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Puzzle ( 9647 views )

Puzzle
A puzzle is a game, problem, or toy that tests a person's ingenuity or knowledge. In a puzzle, the solver is expected to put pieces together in a logical way, in order to arrive at the correct solution of the puzzle. There are different genres of puzzles, such as crossword puzzles, word-search puzzles, number puzzles, or logic puzzles.
Puzzles are often created to be a form of entertainment but they can also arise from serious mathematical or logistical problems. In such cases, their solution may be a significant contribution to mathematical research.

Pyramid ( 14215 views )

Pyramid
A pyramid (from Greek: πυραμίς pyramis) is a structure whose outer surfaces are triangular and converge to a single point at the top, making the shape roughly a pyramid in the geometric sense. The base of a pyramid can be trilateral, quadrilateral, or any polygon shape. As such, a pyramid has at least three outer triangular surfaces (at least four faces including the base). The square pyramid, with square base and four triangular outer surfaces, is a common version.
A pyramid's design, with the majority of the weight closer to the ground, and with the pyramidion on top means that less material higher up on the pyramid will be pushing down from above. This distribution of weight allowed early civilizations to create stable monumental structures. It has been demonstrated that the common shape of the pyramids of antiquity, from Egypt to Central America, represents the dry-stone construction that requires minimum human work.
Pyramids have been built by civilizations in many parts of the world. The largest pyramid by volume is the Great Pyramid of Cholula, in the Mexican state of Puebla. For thousands of years, the largest structures on Earth were pyramids—first the Red Pyramid in the Dashur Necropolis and then the Great Pyramid of Khufu, both of Egypt, the latter is the only one of the Seven Wonders of the Ancient World still remaining.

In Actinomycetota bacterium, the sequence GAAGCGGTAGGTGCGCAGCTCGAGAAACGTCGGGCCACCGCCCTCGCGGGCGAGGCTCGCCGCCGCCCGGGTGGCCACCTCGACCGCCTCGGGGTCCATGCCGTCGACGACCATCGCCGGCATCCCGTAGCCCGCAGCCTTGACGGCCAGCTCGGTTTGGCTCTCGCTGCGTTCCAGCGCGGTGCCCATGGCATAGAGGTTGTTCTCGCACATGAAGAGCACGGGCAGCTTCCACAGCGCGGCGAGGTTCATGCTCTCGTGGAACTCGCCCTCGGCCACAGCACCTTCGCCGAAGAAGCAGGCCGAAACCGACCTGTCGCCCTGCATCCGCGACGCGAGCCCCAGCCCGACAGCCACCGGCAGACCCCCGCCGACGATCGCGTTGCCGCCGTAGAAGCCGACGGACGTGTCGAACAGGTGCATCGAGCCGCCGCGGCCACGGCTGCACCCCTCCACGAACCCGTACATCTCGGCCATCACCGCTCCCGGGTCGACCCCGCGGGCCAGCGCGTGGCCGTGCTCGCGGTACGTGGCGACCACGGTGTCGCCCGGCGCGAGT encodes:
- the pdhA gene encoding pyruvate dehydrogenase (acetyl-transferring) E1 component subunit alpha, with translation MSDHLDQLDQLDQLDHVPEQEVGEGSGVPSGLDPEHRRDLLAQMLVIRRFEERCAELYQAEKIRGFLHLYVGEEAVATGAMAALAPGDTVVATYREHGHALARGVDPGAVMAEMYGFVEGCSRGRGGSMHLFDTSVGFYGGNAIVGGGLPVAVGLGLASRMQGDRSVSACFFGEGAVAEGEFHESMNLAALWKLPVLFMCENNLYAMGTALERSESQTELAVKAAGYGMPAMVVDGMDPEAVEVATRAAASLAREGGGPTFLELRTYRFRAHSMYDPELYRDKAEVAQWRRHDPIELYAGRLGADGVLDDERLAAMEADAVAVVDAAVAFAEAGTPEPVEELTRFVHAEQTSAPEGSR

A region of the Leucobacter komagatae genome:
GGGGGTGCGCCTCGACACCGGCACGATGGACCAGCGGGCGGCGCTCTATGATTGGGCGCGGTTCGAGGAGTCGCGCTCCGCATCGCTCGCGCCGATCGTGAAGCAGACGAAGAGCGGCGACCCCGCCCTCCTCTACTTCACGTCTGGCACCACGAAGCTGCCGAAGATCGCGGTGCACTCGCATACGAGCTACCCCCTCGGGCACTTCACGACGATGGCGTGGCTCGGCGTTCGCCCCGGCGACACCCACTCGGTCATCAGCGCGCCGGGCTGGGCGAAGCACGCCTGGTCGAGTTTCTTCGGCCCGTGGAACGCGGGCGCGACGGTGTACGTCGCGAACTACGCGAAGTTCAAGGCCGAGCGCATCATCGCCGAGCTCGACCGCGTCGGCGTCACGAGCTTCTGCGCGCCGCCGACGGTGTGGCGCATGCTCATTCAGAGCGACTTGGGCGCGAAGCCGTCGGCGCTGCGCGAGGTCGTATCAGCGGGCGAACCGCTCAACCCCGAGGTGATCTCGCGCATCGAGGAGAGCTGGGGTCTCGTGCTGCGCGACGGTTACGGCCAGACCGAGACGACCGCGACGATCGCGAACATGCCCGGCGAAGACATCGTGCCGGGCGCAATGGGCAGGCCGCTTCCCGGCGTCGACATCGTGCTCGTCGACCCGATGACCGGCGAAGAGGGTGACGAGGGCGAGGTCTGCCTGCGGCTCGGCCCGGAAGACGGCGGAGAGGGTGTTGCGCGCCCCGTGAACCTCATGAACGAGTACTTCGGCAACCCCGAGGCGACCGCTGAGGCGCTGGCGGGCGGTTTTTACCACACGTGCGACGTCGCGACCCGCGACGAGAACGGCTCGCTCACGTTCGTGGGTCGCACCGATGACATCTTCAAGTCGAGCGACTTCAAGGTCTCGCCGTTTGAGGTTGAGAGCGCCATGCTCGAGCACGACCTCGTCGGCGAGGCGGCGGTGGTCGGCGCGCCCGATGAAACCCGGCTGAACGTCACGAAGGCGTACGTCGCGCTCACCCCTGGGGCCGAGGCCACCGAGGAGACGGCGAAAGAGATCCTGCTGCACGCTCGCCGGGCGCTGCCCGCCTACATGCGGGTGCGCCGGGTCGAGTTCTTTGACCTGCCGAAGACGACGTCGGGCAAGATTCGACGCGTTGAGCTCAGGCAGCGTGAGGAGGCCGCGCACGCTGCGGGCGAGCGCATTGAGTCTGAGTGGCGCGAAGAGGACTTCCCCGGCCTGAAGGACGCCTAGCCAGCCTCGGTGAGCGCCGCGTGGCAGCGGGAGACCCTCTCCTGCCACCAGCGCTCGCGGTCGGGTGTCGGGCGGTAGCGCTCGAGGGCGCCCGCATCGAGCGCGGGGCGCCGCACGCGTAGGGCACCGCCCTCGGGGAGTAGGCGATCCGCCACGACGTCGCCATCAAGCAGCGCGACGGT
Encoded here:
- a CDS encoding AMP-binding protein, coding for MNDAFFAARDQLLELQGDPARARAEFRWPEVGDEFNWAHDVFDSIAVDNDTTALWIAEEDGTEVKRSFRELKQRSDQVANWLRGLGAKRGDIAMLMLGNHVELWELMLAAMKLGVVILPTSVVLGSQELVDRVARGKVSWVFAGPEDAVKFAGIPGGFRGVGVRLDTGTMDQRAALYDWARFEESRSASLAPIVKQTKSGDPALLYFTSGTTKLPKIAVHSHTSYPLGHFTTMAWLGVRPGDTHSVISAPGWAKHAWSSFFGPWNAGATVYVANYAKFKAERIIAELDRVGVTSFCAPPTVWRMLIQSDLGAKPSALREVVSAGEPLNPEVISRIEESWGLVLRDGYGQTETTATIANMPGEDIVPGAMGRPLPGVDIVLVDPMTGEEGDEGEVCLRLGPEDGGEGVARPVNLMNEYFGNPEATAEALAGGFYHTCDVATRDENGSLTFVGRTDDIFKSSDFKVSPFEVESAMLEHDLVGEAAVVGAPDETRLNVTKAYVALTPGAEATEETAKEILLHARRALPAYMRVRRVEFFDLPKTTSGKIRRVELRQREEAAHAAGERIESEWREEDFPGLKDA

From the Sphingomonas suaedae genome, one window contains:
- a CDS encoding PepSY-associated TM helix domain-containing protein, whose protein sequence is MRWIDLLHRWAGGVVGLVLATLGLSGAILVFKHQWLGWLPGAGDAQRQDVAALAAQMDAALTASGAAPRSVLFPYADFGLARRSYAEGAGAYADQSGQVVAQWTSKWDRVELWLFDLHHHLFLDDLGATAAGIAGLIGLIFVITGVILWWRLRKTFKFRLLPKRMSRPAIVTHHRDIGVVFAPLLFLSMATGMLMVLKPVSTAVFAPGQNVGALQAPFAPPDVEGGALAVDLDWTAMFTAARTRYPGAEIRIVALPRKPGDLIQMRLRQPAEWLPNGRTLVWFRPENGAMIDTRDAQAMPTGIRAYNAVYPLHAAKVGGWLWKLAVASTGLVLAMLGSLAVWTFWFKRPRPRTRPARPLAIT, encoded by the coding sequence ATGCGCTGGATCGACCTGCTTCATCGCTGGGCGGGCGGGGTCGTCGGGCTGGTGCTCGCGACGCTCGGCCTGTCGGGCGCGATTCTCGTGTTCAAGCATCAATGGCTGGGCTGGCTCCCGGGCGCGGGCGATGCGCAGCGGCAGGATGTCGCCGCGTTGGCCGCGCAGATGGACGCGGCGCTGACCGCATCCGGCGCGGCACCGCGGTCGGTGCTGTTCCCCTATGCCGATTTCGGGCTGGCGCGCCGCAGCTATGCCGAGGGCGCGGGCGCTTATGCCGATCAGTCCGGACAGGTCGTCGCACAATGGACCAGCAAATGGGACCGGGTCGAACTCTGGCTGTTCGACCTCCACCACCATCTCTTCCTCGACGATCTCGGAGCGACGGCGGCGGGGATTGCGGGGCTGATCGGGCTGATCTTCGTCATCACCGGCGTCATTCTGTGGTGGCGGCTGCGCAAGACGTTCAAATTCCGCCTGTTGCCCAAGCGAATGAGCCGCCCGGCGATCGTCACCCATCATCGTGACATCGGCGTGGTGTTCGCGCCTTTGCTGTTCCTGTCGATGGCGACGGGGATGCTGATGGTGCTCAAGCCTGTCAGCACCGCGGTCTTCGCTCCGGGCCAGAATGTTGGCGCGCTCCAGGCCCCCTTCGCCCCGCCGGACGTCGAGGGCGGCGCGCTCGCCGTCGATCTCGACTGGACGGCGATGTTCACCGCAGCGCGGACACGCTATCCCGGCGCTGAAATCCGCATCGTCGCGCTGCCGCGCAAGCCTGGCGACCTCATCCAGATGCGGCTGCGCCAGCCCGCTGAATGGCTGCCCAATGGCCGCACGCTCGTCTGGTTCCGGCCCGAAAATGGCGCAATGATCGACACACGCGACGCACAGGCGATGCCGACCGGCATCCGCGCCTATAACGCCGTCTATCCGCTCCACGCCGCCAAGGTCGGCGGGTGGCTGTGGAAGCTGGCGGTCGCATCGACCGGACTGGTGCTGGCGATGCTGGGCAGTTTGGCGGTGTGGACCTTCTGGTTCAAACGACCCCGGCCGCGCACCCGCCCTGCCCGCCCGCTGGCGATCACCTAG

Khufu's Pyramid is built mainly of limestone (with large red granite blocks used in some interior chambers), and is considered an architectural masterpiece. It contains over 2,000,000 blocks ranging in weight from 2.5 tonnes (5,500 lb) to 15 tonnes (33,000 lb) and is built on a square base with sides measuring about 230 m (755 ft), covering 13 acres. Its four sides face the four cardinal points precisely and it has an angle of 52 degrees. The original height of the Pyramid was 146.5 m (488 ft), but today it is only 137 m (455 ft) high, the 9 m (33 ft) that is missing is due to the theft of the fine quality white Tura limestone covering, or casing stones, for construction in Cairo. It is still the tallest pyramid.

Pyrometer ( 3191 views )

Pyrometer
A pyrometer is a type of remote-sensing thermometer used to measure the temperature of a surface. Various forms of pyrometers have historically existed. In the modern usage, it is a device that from a distance determines the temperature of a surface from the spectrum of the thermal radiation it emits, a process known as pyrometry and sometimes radiometry.
The word pyrometer comes from the Greek word for fire, "πυρ" (pyro), and meter, meaning to measure. The word pyrometer was originally coined to denote a device capable of measuring the temperature of an object by its incandescence, visible light emitted by a body which is at least red-hot. Modern pyrometers or infrared thermometers also measure the temperature of cooler objects, down to room temperature, by detecting their infrared radiation flux.

Pythagoras ( 7770 views )

Pythagoras
Licensed under Creative Commons Attribution-Share Alike 3.0 (The original uploader was Galilea at German Wikipedia).

Pythagoras of Samos (US: ; UK: ; Greek: Πυθαγόρας ὁ Σάμιος Pythagóras ho Sámios "Pythagoras the Samian", or simply Πυθαγόρας; Πυθαγόρης in Ionian Greek; c. 570–495 BC) was an Ionian Greek philosopher, mathematician, and putative founder of the Pythagoreanism movement. He is often revered as a great mathematician and scientist and is best known for the Pythagorean theorem which bears his name.
Legend and obfuscation cloud his work, so it is uncertain whether he truly contributed much to mathematics or natural philosophy. Many of the accomplishments credited to Pythagoras may actually have been accomplishments of his colleagues or successors. Some accounts mention that the philosophy associated with Pythagoras was related to mathematics and that numbers were important. It was said that he was the first man to call himself a philosopher, or lover of wisdom, and Pythagorean ideas exercised a marked influence on Plato, and through him, all of Western philosophy.

Pythagorean cup ( 9837 views )

Pythagorean cup
A Pythagorean cup (also known as a Pythagoras cup, Greedy Cup, Tantalus cup or o kounenos tsi dikaiosynis) is a practical joke device in a form of a drinking cup, credited to Pythagoras of Samos. When it is filled beyond a certain point, a siphoning effect causes the cup to drain its entire contents through the base.